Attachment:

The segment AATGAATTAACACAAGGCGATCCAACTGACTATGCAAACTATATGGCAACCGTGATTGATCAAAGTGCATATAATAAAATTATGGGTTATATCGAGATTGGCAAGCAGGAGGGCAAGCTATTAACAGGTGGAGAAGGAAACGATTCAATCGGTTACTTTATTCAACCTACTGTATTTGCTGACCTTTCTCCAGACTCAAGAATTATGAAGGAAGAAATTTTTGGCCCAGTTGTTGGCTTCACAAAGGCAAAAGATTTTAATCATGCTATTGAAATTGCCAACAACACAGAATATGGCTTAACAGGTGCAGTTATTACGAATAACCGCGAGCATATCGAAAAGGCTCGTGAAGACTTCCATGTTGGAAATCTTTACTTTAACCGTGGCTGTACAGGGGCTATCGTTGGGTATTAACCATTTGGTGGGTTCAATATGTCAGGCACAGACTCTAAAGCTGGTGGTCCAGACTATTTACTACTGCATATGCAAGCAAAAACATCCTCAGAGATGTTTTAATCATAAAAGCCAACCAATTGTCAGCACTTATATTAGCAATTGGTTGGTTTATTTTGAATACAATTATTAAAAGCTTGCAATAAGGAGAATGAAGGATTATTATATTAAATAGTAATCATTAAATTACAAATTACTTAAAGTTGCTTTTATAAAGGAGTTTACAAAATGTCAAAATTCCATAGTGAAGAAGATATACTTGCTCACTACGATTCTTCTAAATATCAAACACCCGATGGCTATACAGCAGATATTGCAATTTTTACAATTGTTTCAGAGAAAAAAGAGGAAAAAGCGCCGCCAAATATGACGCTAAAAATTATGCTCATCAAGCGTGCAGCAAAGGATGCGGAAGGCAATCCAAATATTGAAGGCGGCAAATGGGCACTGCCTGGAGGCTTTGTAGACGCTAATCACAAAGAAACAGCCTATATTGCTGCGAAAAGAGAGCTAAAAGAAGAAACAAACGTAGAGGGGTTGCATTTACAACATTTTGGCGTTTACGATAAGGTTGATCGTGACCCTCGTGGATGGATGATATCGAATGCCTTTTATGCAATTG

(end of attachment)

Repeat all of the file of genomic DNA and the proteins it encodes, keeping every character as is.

The segment AATGAATTAACACAAGGCGATCCAACTGACTATGCAAACTATATGGCAACCGTGATTGATCAAAGTGCATATAATAAAATTATGGGTTATATCGAGATTGGCAAGCAGGAGGGCAAGCTATTAACAGGTGGAGAAGGAAACGATTCAATCGGTTACTTTATTCAACCTACTGTATTTGCTGACCTTTCTCCAGACTCAAGAATTATGAAGGAAGAAATTTTTGGCCCAGTTGTTGGCTTCACAAAGGCAAAAGATTTTAATCATGCTATTGAAATTGCCAACAACACAGAATATGGCTTAACAGGTGCAGTTATTACGAATAACCGCGAGCATATCGAAAAGGCTCGTGAAGACTTCCATGTTGGAAATCTTTACTTTAACCGTGGCTGTACAGGGGCTATCGTTGGGTATTAACCATTTGGTGGGTTCAATATGTCAGGCACAGACTCTAAAGCTGGTGGTCCAGACTATTTACTACTGCATATGCAAGCAAAAACATCCTCAGAGATGTTTTAATCATAAAAGCCAACCAATTGTCAGCACTTATATTAGCAATTGGTTGGTTTATTTTGAATACAATTATTAAAAGCTTGCAATAAGGAGAATGAAGGATTATTATATTAAATAGTAATCATTAAATTACAAATTACTTAAAGTTGCTTTTATAAAGGAGTTTACAAAATGTCAAAATTCCATAGTGAAGAAGATATACTTGCTCACTACGATTCTTCTAAATATCAAACACCCGATGGCTATACAGCAGATATTGCAATTTTTACAATTGTTTCAGAGAAAAAAGAGGAAAAAGCGCCGCCAAATATGACGCTAAAAATTATGCTCATCAAGCGTGCAGCAAAGGATGCGGAAGGCAATCCAAATATTGAAGGCGGCAAATGGGCACTGCCTGGAGGCTTTGTAGACGCTAATCACAAAGAAACAGCCTATATTGCTGCGAAAAGAGAGCTAAAAGAAGAAACAAACGTAGAGGGGTTGCATTTACAACATTTTGGCGTTTACGATAAGGTTGATCGTGACCCTCGTGGATGGATGATATCGAATGCCTTTTATGCAATTG